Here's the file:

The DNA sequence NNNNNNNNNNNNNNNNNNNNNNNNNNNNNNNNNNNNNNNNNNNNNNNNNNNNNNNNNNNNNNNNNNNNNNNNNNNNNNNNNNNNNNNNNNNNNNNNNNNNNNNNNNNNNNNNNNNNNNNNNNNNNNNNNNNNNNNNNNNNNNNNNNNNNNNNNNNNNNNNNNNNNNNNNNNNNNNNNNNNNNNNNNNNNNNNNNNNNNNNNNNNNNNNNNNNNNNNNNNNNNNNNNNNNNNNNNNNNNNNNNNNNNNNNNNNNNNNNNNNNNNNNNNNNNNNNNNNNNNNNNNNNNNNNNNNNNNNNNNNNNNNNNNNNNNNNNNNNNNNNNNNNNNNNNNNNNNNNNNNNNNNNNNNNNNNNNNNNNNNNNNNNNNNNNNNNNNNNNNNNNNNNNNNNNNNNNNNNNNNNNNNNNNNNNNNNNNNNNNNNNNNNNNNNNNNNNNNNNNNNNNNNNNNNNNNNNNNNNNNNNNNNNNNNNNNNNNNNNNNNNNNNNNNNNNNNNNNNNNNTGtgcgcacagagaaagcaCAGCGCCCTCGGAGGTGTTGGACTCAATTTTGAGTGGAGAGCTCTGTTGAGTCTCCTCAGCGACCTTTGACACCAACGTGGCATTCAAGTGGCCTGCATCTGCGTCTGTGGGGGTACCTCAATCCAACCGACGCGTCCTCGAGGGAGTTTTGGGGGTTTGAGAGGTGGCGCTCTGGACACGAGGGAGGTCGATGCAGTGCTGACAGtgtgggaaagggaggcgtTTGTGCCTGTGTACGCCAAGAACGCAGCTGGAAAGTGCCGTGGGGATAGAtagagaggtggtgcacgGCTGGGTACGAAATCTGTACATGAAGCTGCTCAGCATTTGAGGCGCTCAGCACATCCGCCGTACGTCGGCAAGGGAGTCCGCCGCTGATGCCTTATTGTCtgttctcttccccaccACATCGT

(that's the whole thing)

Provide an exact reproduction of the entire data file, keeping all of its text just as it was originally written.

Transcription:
The DNA sequence NNNNNNNNNNNNNNNNNNNNNNNNNNNNNNNNNNNNNNNNNNNNNNNNNNNNNNNNNNNNNNNNNNNNNNNNNNNNNNNNNNNNNNNNNNNNNNNNNNNNNNNNNNNNNNNNNNNNNNNNNNNNNNNNNNNNNNNNNNNNNNNNNNNNNNNNNNNNNNNNNNNNNNNNNNNNNNNNNNNNNNNNNNNNNNNNNNNNNNNNNNNNNNNNNNNNNNNNNNNNNNNNNNNNNNNNNNNNNNNNNNNNNNNNNNNNNNNNNNNNNNNNNNNNNNNNNNNNNNNNNNNNNNNNNNNNNNNNNNNNNNNNNNNNNNNNNNNNNNNNNNNNNNNNNNNNNNNNNNNNNNNNNNNNNNNNNNNNNNNNNNNNNNNNNNNNNNNNNNNNNNNNNNNNNNNNNNNNNNNNNNNNNNNNNNNNNNNNNNNNNNNNNNNNNNNNNNNNNNNNNNNNNNNNNNNNNNNNNNNNNNNNNNNNNNNNNNNNNNNNNNNNNNNNNNNNNNNNNNNNTGtgcgcacagagaaagcaCAGCGCCCTCGGAGGTGTTGGACTCAATTTTGAGTGGAGAGCTCTGTTGAGTCTCCTCAGCGACCTTTGACACCAACGTGGCATTCAAGTGGCCTGCATCTGCGTCTGTGGGGGTACCTCAATCCAACCGACGCGTCCTCGAGGGAGTTTTGGGGGTTTGAGAGGTGGCGCTCTGGACACGAGGGAGGTCGATGCAGTGCTGACAGtgtgggaaagggaggcgtTTGTGCCTGTGTACGCCAAGAACGCAGCTGGAAAGTGCCGTGGGGATAGAtagagaggtggtgcacgGCTGGGTACGAAATCTGTACATGAAGCTGCTCAGCATTTGAGGCGCTCAGCACATCCGCCGTACGTCGGCAAGGGAGTCCGCCGCTGATGCCTTATTGTCtgttctcttccccaccACATCGT